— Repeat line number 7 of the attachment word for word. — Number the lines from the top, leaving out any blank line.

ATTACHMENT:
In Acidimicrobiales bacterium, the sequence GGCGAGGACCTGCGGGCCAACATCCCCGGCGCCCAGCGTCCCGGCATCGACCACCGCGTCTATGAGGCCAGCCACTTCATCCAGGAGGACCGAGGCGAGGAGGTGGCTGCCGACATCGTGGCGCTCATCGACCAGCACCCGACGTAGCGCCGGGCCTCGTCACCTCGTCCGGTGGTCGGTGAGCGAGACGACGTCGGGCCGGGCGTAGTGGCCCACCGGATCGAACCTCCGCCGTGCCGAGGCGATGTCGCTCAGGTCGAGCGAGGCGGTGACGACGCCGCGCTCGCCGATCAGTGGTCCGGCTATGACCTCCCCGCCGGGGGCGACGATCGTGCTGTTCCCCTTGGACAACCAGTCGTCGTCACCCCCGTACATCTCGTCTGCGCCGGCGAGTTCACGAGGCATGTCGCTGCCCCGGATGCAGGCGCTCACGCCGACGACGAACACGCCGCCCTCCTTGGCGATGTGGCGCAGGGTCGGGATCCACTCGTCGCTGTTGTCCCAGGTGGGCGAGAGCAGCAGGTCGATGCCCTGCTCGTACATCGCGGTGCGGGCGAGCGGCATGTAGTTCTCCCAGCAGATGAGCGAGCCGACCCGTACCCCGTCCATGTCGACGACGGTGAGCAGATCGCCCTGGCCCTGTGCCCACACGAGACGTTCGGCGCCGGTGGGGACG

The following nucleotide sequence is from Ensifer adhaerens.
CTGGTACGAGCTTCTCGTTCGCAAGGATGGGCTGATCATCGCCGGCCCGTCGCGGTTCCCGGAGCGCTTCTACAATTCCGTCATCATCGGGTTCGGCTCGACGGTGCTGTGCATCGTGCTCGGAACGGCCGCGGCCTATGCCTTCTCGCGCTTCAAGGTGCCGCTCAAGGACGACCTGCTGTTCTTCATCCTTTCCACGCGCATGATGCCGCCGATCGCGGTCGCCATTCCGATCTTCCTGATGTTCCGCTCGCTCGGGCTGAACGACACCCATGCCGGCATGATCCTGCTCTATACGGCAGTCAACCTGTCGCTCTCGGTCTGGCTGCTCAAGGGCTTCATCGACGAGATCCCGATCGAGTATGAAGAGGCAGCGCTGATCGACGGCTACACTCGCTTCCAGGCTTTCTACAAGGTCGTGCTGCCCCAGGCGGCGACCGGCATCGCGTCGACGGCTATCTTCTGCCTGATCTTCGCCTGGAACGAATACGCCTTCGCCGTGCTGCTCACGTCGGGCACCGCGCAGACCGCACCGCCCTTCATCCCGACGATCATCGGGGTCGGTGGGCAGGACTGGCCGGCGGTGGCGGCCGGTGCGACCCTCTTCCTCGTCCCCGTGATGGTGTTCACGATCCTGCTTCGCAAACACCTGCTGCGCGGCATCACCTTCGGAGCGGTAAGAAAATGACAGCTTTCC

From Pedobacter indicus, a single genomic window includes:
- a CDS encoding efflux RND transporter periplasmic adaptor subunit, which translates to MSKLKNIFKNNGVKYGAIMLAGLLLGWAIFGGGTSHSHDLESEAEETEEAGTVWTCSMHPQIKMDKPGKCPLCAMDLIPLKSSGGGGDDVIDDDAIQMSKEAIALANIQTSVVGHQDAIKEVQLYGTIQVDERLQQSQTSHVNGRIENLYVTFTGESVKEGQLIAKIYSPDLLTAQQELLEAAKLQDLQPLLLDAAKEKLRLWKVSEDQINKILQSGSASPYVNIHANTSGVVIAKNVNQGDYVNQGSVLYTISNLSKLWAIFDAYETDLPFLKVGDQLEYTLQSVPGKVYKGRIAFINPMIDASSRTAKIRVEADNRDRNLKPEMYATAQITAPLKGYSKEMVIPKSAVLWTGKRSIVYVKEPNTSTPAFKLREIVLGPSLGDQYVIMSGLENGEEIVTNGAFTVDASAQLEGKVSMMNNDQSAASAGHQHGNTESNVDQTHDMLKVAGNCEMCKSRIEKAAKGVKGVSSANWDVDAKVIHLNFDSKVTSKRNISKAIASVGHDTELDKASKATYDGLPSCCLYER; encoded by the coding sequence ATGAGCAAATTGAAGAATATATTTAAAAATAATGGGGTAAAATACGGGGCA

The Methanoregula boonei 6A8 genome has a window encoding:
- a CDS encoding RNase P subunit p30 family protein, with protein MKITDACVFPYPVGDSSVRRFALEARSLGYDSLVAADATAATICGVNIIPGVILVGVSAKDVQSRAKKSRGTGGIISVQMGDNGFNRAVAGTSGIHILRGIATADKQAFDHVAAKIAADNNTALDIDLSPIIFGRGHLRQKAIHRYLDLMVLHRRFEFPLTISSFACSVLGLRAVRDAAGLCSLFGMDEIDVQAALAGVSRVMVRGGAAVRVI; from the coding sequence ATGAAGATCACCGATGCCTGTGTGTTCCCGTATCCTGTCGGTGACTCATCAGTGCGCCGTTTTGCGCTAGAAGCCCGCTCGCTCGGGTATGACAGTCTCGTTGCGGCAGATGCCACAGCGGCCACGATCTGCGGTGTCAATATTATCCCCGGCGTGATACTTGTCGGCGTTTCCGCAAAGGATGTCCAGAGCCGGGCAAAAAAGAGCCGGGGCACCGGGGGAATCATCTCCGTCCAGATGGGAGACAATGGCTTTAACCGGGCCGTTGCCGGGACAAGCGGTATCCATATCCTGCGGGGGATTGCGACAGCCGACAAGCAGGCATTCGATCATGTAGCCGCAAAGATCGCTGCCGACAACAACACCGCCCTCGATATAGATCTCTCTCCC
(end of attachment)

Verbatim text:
- a CDS encoding RNase P subunit p30 family protein, with protein MKITDACVFPYPVGDSSVRRFALEARSLGYDSLVAADATAATICGVNIIPGVILVGVSAKDVQSRAKKSRGTGGIISVQMGDNGFNRAVAGTSGIHILRGIATADKQAFDHVAAKIAADNNTALDIDLSPIIFGRGHLRQKAIHRYLDLMVLHRRFEFPLTISSFACSVLGLRAVRDAAGLCSLFGMDEIDVQAALAGVSRVMVRGGAAVRVI; from the coding sequence ATGAAGATCACCGATGCCTGTGTGTTCCCGTATCCTGTCGGTGACTCATCAGTGCGCCGTTTTGCGCTAGAAGCCCGCTCGCTCGGGTATGACAGTCTCGTTGCGGCAGATGCCACAGCGGCCACGATCTGCGGTGTCAATATTATCCCCGGCGTGATACTTGTCGGCGTTTCCGCAAAGGATGTCCAGAGCCGGGCAAAAAAGAGCCGGGGCACCGGGGGAATCATCTCCGTCCAGATGGGAGACAATGGCTTTAACCGGGCCGTTGCCGGGACAAGCGGTATCCATATCCTGCGGGGGATTGCGACAGCCGACAAGCAGGCATTCGATCATGTAGCCGCAAAGATCGCTGCCGACAACAACACCGCCCTCGATATAGATCTCTCTCCC